Lay Ministry Duties
29 SEP 2017
Though a church has at least one pastor, many churches also rely on lay ministers to support the operations of the pastoral staff. Individual pastors can't possibly do every job within the church and, as part of the family of God, others step in to help. These people are called lay ministers or lay staff. In fact, lay ministry is one way for Christians to get involved in spreading the message of Jesus, notes Albert S. Rossi, a professor of pastoral theology at Saint Vladimir's Seminary, in a handbook for the Orthodox Church of America.
1 Support the Pastor
Though the range of lay staff positions ranges from financial managers to secretaries to youth ministers and others who work with children, the overarching goal each person has is to support the pastoral staff in spreading the word of Jesus. Praying is one of the duties assigned to lay ministers, and this requirement is written into many of the job descriptions of lay persons in individual churches. A lay minister may also be required to meet regularly with the pastoral staff, provide input into key decisions about the church and make and review ministry goals. Some churches also require lay persons to provide counsel to congregation members.
2 Act as a Minister of Christ
The lay ministries at many churches encourage people to participate in the ministry, according to Sandy Jackson and Brian Jackson, authors of "Lay Servant Ministries Basic Course Participant's Book." To carry out the ministry of Christ, lay staff members, depending on their specific job assignment, will be expected to do things such as collaborate with the rest of the church staff about decisions within the church, plan music schedules for worship services, interview potential paid staff, attend services, read Scripture passages in services, and assist with the distribution of communion and with the process of baptisms. Of course, the specific duties vary from church to church.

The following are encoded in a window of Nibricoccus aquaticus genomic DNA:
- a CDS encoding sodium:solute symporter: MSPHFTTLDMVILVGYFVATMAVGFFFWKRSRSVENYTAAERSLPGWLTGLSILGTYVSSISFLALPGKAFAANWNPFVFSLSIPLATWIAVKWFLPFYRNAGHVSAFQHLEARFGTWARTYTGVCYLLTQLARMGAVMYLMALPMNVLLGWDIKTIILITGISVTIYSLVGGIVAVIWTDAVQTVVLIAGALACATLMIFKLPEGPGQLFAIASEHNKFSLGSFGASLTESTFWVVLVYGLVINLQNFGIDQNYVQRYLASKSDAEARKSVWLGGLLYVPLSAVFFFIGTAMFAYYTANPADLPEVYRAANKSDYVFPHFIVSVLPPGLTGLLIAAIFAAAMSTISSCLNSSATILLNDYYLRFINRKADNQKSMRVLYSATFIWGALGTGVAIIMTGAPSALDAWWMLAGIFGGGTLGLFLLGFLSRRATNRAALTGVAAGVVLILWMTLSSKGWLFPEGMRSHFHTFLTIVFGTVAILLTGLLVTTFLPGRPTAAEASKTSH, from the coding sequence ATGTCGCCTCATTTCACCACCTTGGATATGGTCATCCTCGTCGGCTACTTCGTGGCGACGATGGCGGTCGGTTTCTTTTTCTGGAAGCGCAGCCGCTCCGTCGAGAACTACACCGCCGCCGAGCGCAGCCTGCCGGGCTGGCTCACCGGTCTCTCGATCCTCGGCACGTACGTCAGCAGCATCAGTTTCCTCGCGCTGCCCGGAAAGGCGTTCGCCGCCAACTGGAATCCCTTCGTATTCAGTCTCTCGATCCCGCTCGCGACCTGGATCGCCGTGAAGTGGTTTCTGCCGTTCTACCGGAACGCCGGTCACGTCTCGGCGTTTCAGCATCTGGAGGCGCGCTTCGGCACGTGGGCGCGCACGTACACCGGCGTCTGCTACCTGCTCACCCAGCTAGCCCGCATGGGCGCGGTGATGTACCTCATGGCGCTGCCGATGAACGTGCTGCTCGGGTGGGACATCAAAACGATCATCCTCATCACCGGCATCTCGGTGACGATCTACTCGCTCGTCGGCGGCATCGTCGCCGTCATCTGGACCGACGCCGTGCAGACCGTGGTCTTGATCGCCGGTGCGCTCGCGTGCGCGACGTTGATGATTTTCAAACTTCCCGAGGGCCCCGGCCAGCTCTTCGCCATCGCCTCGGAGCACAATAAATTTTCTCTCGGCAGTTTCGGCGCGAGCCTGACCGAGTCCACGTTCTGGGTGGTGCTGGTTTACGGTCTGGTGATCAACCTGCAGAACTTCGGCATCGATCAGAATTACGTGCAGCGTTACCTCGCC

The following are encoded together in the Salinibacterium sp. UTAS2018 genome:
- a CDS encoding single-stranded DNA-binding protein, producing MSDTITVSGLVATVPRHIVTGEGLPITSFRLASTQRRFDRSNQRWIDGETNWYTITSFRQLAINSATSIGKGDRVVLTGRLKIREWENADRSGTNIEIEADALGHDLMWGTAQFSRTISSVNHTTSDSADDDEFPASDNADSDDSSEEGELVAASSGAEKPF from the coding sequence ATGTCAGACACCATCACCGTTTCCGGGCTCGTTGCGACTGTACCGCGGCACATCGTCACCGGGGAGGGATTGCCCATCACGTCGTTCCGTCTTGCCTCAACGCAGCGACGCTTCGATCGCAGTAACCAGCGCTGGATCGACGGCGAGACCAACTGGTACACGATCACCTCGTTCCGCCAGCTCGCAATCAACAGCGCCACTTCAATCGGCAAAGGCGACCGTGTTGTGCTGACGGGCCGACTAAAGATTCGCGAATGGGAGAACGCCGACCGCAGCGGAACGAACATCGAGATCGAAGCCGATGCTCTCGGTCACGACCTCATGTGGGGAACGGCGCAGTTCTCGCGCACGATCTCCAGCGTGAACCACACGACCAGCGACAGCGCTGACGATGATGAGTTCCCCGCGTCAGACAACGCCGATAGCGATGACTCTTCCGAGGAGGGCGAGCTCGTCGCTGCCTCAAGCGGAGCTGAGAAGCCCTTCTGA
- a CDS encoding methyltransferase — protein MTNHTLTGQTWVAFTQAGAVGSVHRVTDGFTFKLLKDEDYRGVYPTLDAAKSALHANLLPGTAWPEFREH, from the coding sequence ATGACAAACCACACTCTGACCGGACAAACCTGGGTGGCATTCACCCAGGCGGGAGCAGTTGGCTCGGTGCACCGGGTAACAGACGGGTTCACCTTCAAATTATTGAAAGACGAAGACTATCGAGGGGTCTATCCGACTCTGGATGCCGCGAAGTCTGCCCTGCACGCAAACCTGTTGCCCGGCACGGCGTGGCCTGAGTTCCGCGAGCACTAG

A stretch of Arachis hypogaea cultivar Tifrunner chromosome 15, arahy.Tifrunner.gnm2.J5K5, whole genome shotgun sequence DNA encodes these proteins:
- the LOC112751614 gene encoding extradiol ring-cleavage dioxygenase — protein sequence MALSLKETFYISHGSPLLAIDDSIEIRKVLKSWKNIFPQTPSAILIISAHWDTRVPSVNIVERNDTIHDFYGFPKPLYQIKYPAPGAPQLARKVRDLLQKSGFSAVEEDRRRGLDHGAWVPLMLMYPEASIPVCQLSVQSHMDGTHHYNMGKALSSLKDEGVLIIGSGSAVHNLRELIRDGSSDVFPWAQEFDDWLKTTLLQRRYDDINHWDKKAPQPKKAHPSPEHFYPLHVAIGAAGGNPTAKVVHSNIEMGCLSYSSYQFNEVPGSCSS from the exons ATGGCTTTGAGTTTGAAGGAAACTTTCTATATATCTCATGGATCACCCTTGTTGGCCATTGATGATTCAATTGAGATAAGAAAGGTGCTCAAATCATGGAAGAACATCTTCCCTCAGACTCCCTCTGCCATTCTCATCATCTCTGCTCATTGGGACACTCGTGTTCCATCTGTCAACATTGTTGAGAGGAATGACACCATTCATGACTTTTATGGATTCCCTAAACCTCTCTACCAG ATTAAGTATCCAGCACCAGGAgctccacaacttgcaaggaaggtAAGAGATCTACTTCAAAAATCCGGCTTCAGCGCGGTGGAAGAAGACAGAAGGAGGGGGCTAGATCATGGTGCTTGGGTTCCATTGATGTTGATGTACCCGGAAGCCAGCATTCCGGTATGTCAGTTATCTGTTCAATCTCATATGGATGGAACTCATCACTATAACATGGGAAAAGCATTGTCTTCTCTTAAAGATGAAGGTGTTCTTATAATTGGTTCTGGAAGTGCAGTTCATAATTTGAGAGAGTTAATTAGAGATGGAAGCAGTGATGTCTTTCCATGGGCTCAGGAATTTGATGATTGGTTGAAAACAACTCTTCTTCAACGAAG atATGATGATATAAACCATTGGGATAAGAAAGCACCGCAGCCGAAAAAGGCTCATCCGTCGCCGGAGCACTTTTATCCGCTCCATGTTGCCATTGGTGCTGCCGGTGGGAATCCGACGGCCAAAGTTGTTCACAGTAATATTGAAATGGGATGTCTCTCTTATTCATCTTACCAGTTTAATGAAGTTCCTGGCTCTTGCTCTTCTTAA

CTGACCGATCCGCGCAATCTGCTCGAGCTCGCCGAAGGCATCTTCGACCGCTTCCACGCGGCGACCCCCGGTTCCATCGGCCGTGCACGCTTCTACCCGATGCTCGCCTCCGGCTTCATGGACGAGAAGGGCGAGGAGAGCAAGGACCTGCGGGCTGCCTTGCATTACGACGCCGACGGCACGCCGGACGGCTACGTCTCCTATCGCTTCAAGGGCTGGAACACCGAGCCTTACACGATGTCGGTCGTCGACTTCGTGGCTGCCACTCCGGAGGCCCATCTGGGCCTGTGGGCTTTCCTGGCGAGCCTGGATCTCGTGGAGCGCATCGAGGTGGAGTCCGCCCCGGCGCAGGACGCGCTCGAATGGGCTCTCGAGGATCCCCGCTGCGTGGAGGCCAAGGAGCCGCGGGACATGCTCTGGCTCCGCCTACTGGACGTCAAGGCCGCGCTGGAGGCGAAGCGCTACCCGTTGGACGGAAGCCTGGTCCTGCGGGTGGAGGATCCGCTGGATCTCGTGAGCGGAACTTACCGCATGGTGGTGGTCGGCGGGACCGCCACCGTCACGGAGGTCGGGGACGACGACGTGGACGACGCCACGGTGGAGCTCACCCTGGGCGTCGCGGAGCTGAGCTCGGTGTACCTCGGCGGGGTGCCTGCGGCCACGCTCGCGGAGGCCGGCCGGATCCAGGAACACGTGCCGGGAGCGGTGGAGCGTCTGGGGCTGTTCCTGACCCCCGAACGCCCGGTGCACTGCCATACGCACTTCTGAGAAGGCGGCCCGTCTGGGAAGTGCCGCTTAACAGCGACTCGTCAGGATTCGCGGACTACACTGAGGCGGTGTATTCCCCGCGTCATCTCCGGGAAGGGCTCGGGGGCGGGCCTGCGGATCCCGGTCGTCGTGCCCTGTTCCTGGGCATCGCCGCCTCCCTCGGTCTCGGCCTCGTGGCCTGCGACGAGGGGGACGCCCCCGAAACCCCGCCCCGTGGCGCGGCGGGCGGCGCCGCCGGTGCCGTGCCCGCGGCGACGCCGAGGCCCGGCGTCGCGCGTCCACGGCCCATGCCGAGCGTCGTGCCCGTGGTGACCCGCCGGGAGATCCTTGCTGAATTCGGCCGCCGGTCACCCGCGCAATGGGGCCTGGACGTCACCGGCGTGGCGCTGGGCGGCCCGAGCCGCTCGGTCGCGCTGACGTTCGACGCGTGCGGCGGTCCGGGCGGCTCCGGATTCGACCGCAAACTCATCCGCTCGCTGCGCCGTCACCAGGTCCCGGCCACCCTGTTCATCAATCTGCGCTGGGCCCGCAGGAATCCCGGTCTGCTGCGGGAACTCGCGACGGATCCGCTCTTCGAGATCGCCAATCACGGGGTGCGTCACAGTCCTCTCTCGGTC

3 Participate in Training Opportunities
Depending on the actual position as a lay member, individuals need to be trained to carry out the job duties properly. First and foremost, lay persons must study the word of the Lord, Jackson and Jackson emphasize. If a lay person is grounded in the word of God, he'll be able to learn how to carry out the essential duties of the church. Most churches require initial training, often with the pastoral staff, before joining the lay ministry team. Many churches also ask that certain lay staff attend regular trainings, which can vary from learning more about the Bible and the Christian call to ministry to tips and techniques that help them do their specific job. This training is particularly important for lay ministers such as principals or teachers in a church school, youth pastors or spiritual directors.
4 Record Keeping and Other Duties
Many lay staff members aid in the actual operations of keeping the church going. For example, some churches have lay ministers help create, review and analyze the budget. Some churches ask for secretary volunteers who are willing to answer the telephone and do basic record keeping duties, such as count how many people attended services. Veteran lay staff are often asked to train new church ushers and greeters. Churches ask lay members to visit the sick or call on those stuck at home; replenish attendance cards, pencils and other church materials when needed; replace candles in the sanctuary; and make copies of the church worship bulletins.
- 1 Orthodox Church in America: Laypersons: Co-Sharers in the Ministries of the Church
- 2 The John Paul II Center: What Lay Ministers Do
- 3 The Missouri Conference: Job Description
- 4 St. James Lutheran Church: St. James Lutheran Church Job Description Board of Lay Ministry
- 5 Lay Servant Ministries Basic Course Participant's Book; Sandy Jackson and Brian Jackson